After deposition of the electrically conductive ground plane layer, the charge blocking layer may be applied thereto. Electron blocking layers for positively charged photoreceptors allow holes from the imaging surface of the photoreceptor to migrate toward the conductive layer. For negatively charged photoreceptors, any suitable hole blocking layer capable of forming a barrier to prevent hole injection from the conductive layer to the opposite photoconductive layer may be utilized. The hole blocking layer may include polymers such as polyvinylbutyrol, epoxy resins, polyesters, polysiloxanes, polyamides, polyurethanes and the like, or may be nitrogen containing siloxanes or nitrogen containing titanium compounds such as trimethoxysilyl propylene diamine, hydrolyzed trimethoxysilyl propyl ethylene diamine, N-beta-(aminoethyl) gamma-amino-propyl trimethoxy silane, isopropyl 4-aminobenzene sulfonyl, di(dodecyl-benzene sulfonyl) titanate, isopropyl di(4-aminobenzoyl)isostearoyl titanate, isopropyl tri(N-ethylamino-ethylamino)-titanate, isopropyl trianthranil titanate, isopropyl tri(N,N-dimethylethylamino)titanate, titanium-4-amino benzene sulfonate oxyacetate, titanium 4-aminobenzoate isostearate oxyacetate, ]H2 N(CH2)4 ]CH3 Si(OCH3)2, (gamma-aminobutyl) methyl diethoxysilane, and [H2 N(CH2)2 ]CH3 Si(OCH3)2 (gamma aminobutyl) methyl diethoxysilane, as disclosed in U.S. Pat. Nos. 4,291,110, 4,338,387, 4,286,033 and 4,291,110. A preferred hole blocking layer comprises a reaction product between a hydrolyzed silane or mixture of hydrolyzed silanes and the oxidized surface of a metal ground plane layer. The oxidized surface inherently forms on the outer surface of most metal ground plane layers when exposed to air after deposition. This combination enhances electrical stability at low RH. The hydrolyzed silanes have the general formula ##STR1## wherein R1 is an alkylidene group containing 1 to 20 carbon atoms, R2, R3 and R7 are independently selected from the group consisting of H, a lower alkyl group containing 1 to 3 carbon atoms and a phenyl group, X is an anion of an acid or acidic salt, n is 1-4, and y is 1-4. The imaging member is preferably prepared by depositing on the metal oxide layer of a metal conductive layer, a coating of an aqueous solution of the hydrolyzed aminosilane at a pH between about 4 and about 10, drying the reaction product layer to form a siloxane film and applying an adhesive layer, and thereafter applying electrically operative layers, such as a photogenerator layer and a hole transport layer, to the siloxane film.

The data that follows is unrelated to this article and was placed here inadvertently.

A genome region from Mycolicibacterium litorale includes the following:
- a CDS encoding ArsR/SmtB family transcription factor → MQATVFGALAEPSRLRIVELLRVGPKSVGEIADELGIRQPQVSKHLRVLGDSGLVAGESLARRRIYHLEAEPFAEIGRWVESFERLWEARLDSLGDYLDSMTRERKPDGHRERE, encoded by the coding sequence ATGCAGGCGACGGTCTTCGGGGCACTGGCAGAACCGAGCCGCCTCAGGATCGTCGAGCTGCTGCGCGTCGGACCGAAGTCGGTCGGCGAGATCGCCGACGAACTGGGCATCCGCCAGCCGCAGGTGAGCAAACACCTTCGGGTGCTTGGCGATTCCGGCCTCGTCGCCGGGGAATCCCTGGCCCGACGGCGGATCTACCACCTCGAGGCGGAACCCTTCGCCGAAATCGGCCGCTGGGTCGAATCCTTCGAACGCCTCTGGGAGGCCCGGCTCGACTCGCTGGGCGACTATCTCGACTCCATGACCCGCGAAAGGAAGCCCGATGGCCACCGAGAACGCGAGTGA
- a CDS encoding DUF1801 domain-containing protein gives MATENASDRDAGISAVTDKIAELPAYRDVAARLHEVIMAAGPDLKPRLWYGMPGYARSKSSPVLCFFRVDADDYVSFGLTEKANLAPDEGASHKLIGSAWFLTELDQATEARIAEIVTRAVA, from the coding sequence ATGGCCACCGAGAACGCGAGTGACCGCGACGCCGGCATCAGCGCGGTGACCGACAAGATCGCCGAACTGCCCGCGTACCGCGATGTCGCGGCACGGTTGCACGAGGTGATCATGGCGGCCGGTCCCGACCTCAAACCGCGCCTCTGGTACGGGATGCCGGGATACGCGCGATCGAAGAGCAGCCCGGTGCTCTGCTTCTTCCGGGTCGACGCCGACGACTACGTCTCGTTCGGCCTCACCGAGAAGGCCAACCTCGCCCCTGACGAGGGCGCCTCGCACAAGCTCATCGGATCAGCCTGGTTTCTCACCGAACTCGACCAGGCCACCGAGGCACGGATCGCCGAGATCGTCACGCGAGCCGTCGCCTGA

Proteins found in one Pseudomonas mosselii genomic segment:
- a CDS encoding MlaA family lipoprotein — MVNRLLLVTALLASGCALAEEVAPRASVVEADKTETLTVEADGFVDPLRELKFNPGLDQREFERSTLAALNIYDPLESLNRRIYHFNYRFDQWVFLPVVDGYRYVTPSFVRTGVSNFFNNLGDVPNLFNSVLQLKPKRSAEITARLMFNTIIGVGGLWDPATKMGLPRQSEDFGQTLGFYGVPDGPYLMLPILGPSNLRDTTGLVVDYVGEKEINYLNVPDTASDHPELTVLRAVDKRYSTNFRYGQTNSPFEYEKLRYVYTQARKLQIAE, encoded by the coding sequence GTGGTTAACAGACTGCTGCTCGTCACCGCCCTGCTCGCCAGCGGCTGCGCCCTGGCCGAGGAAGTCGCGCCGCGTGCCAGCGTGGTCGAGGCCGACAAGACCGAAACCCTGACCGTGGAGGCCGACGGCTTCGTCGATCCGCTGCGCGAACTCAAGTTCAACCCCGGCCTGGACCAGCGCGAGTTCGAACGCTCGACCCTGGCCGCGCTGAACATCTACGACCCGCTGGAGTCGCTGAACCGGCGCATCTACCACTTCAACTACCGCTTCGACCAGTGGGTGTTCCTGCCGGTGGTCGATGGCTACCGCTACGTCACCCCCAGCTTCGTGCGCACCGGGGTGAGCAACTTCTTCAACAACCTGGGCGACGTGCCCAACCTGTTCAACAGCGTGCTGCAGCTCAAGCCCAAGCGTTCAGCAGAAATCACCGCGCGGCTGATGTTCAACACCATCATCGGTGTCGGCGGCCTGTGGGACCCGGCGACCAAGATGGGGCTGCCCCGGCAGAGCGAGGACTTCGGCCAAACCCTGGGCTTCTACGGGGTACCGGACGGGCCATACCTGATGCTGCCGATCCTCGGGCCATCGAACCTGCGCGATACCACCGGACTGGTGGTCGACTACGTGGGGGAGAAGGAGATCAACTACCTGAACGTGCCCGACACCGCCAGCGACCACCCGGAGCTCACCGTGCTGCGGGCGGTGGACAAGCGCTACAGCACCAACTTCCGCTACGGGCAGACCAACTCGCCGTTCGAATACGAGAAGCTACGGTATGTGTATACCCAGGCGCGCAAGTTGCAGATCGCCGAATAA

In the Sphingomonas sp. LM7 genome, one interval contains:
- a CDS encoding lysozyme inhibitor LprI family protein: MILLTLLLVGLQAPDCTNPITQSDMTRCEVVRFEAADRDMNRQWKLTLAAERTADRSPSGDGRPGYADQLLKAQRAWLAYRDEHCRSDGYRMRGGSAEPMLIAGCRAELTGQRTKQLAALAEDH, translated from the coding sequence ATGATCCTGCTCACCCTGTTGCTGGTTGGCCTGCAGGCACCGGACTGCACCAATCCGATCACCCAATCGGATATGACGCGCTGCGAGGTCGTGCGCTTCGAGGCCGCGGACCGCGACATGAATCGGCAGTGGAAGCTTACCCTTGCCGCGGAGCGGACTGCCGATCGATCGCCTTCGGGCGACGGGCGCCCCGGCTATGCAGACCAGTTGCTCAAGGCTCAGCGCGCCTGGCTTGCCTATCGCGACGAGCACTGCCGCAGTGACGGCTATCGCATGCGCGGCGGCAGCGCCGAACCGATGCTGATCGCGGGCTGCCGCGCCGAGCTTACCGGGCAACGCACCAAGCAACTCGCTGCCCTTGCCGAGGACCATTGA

The hole blocking layer should be continuous and have a thickness of less than about 0.5 micrometers because greater thicknesses may lead to undesirably high residual voltage. A hole blocking layer of between about 0.005 micrometer and about 0.3 micrometers is preferred because charge neutralization after the exposure step is facilitated and optimum electrical performance is achieved. A thickness of between about 0.03 micrometer and about 0.06 micrometer is preferred for metal oxide layers for optimum electrical behavior. The blocking layer may be applied by any suitable conventional technique such as spraying, dip coating, draw bar coating, gravure coating, silk screening, air knife coating, reverse roll coating, vacuum deposition, chemical treatment and the like. For convenience in obtaining thin layers, the blocking layer is preferably applied in the form of a dilute solution, with the solvent being removed after deposition of the coating by conventional techniques such as by vacuum, heating and the like. Generally, a weight ratio of hole blocking layer material and solvent of between about 0.05:100 to about 0.5:100 is satisfactory for spray coating.
In most cases, intermediate layers between the injection blocking layer and the adjacent charge generating or photogenerating layer may be desired to promote adhesion. For example, an adhesive layer may be employed. If such layers are utilized, they preferably have a dry thickness between about 0.001 micrometer to about 0.2 micrometer. Typical adhesive layers include film-forming polymers such as polyester, du Pont 49,000 resin (available from E.I. du Pont de Nemours & Co.), polyvinylbutyral, polyvinylpyrolidone, polyurethane, polymethyl methacrylate, and the like.